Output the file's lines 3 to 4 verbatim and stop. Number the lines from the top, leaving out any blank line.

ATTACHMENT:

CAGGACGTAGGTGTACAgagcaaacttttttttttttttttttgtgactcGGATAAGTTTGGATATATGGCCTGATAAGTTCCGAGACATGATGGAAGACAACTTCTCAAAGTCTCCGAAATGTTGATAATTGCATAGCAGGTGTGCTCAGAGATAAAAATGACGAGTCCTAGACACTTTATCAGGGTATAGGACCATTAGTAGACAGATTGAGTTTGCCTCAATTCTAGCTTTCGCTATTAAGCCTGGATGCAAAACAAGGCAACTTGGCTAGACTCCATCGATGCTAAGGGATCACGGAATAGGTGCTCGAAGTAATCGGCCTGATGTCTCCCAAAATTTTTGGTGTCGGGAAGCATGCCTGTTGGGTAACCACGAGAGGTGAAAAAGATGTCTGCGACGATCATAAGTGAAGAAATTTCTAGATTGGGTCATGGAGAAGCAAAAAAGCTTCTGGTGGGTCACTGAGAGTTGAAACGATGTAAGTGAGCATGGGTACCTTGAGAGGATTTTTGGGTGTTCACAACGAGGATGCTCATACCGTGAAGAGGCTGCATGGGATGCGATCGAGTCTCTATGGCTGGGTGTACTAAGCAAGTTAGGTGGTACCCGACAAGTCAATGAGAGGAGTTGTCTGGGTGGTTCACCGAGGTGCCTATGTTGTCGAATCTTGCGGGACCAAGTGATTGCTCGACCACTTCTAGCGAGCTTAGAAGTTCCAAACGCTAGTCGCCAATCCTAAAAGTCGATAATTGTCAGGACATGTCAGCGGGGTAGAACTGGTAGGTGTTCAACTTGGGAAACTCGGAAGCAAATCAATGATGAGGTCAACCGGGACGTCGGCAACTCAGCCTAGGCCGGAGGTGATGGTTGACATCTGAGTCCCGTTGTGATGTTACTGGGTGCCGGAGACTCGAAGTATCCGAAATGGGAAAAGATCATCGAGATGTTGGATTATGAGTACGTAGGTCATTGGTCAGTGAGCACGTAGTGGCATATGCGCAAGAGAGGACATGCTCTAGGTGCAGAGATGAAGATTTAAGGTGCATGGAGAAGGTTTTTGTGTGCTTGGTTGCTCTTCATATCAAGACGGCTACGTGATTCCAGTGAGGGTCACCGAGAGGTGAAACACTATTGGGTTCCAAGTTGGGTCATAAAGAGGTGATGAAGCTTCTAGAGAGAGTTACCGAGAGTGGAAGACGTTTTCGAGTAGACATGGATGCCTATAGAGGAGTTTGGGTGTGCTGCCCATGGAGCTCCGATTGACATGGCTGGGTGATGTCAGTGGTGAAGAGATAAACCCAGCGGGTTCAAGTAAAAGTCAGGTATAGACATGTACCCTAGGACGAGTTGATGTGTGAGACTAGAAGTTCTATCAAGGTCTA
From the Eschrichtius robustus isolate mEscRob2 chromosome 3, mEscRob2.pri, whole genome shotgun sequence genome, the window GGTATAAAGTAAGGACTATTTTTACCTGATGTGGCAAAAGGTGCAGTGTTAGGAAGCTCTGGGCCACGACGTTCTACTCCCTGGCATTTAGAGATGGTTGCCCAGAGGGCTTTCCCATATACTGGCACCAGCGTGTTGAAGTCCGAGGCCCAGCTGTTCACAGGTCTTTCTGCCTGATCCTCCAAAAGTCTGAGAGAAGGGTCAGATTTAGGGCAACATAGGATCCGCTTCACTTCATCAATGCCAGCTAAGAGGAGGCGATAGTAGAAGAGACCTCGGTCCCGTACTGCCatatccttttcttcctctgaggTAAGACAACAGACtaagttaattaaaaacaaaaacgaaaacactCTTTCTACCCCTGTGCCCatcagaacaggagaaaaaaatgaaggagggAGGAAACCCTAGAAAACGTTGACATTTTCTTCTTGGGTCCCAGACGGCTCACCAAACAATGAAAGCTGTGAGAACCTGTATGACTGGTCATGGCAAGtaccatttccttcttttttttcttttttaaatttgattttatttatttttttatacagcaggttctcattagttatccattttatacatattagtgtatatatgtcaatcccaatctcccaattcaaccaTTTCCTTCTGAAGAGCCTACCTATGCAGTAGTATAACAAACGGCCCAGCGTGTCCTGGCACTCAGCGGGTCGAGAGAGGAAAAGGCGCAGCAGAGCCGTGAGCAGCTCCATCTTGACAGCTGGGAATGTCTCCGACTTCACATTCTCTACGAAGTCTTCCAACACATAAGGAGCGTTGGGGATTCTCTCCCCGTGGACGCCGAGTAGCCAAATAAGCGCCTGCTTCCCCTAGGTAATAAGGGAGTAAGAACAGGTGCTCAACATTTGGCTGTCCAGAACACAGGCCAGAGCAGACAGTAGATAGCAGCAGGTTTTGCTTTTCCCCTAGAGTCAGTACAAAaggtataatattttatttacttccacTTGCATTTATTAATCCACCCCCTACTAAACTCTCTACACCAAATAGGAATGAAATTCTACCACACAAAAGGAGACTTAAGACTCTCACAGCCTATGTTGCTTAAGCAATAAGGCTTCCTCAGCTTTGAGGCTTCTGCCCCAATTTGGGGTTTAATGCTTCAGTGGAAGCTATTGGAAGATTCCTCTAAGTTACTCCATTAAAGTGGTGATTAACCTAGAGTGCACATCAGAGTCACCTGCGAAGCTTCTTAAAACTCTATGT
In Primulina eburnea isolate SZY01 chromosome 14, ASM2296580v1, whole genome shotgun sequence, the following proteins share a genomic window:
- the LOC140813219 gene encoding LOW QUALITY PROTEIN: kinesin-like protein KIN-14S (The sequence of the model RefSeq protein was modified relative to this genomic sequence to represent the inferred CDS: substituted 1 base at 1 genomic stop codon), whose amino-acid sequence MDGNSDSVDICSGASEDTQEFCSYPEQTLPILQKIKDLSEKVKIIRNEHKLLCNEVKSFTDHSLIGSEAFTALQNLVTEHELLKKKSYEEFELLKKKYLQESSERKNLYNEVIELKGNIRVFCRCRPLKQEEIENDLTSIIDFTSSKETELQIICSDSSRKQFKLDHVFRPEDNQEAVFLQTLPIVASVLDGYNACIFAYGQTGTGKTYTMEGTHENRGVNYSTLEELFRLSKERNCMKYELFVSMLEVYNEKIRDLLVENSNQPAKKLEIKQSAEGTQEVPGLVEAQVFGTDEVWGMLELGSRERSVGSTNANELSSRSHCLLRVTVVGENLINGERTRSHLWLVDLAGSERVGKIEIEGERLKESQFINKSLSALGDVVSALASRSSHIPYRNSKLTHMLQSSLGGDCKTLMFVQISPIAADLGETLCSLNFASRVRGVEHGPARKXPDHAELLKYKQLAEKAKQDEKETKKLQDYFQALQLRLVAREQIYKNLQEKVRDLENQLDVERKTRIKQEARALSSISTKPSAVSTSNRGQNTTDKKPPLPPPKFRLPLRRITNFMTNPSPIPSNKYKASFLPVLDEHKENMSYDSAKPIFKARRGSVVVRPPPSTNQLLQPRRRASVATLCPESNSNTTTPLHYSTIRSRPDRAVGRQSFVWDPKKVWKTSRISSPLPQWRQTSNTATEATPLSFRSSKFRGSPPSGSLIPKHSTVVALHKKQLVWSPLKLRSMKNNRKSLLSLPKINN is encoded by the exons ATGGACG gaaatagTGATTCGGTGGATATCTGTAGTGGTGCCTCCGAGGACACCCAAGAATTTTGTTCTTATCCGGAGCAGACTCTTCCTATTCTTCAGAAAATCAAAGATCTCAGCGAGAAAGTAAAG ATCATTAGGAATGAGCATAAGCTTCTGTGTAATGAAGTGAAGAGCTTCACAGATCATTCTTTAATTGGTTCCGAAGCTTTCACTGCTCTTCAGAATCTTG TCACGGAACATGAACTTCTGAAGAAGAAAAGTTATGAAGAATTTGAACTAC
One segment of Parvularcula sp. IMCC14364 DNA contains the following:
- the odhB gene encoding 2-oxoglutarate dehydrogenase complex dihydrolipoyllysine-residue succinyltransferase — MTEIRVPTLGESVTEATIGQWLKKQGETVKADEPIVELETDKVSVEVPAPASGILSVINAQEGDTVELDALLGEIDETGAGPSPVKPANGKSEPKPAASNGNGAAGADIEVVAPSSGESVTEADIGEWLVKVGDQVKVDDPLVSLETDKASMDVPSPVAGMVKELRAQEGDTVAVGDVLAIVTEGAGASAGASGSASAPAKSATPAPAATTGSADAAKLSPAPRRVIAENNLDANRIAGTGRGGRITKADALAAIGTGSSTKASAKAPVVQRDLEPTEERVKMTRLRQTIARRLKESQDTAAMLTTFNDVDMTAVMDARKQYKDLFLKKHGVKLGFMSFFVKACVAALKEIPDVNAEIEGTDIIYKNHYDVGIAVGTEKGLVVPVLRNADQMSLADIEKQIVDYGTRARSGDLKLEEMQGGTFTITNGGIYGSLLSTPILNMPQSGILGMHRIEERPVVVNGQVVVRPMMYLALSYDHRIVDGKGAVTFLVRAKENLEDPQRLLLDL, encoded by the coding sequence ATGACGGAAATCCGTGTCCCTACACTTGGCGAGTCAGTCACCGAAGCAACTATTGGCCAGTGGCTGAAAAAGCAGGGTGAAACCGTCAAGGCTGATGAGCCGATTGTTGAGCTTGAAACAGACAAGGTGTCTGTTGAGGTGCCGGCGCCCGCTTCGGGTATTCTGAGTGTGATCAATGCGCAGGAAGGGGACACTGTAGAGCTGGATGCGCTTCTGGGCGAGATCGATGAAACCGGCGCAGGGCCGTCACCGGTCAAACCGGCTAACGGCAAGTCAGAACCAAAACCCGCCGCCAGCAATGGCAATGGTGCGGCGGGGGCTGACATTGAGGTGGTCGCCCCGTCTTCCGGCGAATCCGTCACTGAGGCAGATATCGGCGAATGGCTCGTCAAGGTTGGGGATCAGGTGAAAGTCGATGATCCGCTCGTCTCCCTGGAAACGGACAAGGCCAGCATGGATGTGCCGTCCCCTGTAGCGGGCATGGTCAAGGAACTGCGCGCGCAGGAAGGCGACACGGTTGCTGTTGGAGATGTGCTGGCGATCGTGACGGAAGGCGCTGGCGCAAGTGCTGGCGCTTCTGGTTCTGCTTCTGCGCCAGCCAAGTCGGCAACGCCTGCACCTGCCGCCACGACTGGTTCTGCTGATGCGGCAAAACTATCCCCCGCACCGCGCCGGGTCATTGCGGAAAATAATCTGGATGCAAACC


In Primulina eburnea isolate SZY01 chromosome 14, ASM2296580v1, whole genome shotgun sequence, the following proteins share a genomic window:
- the LOC140813219 gene encoding LOW QUALITY PROTEIN: kinesin-like protein KIN-14S (The sequence of the model RefSeq protein was modified relative to this genomic sequence to represent the inferred CDS: substituted 1 base at 1 genomic stop codon), whose amino-acid sequence MDGNSDSVDICSGASEDTQEFCSYPEQTLPILQKIKDLSEKVKIIRNEHKLLCNEVKSFTDHSLIGSEAFTALQNLVTEHELLKKKSYEEFELLKKKYLQESSERKNLYNEVIELKGNIRVFCRCRPLKQEEIENDLTSIIDFTSSKETELQIICSDSSRKQFKLDHVFRPEDNQEAVFLQTLPIVASVLDGYNACIFAYGQTGTGKTYTMEGTHENRGVNYSTLEELFRLSKERNCMKYELFVSMLEVYNEKIRDLLVENSNQPAKKLEIKQSAEGTQEVPGLVEAQVFGTDEVWGMLELGSRERSVGSTNANELSSRSHCLLRVTVVGENLINGERTRSHLWLVDLAGSERVGKIEIEGERLKESQFINKSLSALGDVVSALASRSSHIPYRNSKLTHMLQSSLGGDCKTLMFVQISPIAADLGETLCSLNFASRVRGVEHGPARKXPDHAELLKYKQLAEKAKQDEKETKKLQDYFQALQLRLVAREQIYKNLQEKVRDLENQLDVERKTRIKQEARALSSISTKPSAVSTSNRGQNTTDKKPPLPPPKFRLPLRRITNFMTNPSPIPSNKYKASFLPVLDEHKENMSYDSAKPIFKARRGSVVVRPPPSTNQLLQPRRRASVATLCPESNSNTTTPLHYSTIRSRPDRAVGRQSFVWDPKKVWKTSRISSPLPQWRQTSNTATEATPLSFRSSKFRGSPPSGSLIPKHSTVVALHKKQLVWSPLKLRSMKNNRKSLLSLPKINN is encoded by the exons ATGGACG gaaatagTGATTCGGTGGATATCTGTAGTGGTGCCTCCGAGGACACCCAAGAATTTTGTTCTTATCCGGAGCAGACTCTTCCTATTCTTCAGAAAATCAAAGATCTCAGCGAGAAAGTAAAG ATCATTAGGAATGAGCATAAGCTTCTGTGTAATGAAGTGAAGAGCTTCACAGATCATTCTTTAATTGGTTCCGAAGCTTTCACTGCTCTTCAGAATCTTG TCACGGAACATGAACTTCTGAAGAAGAAAAGTTATGAAGAATTTGAACTAC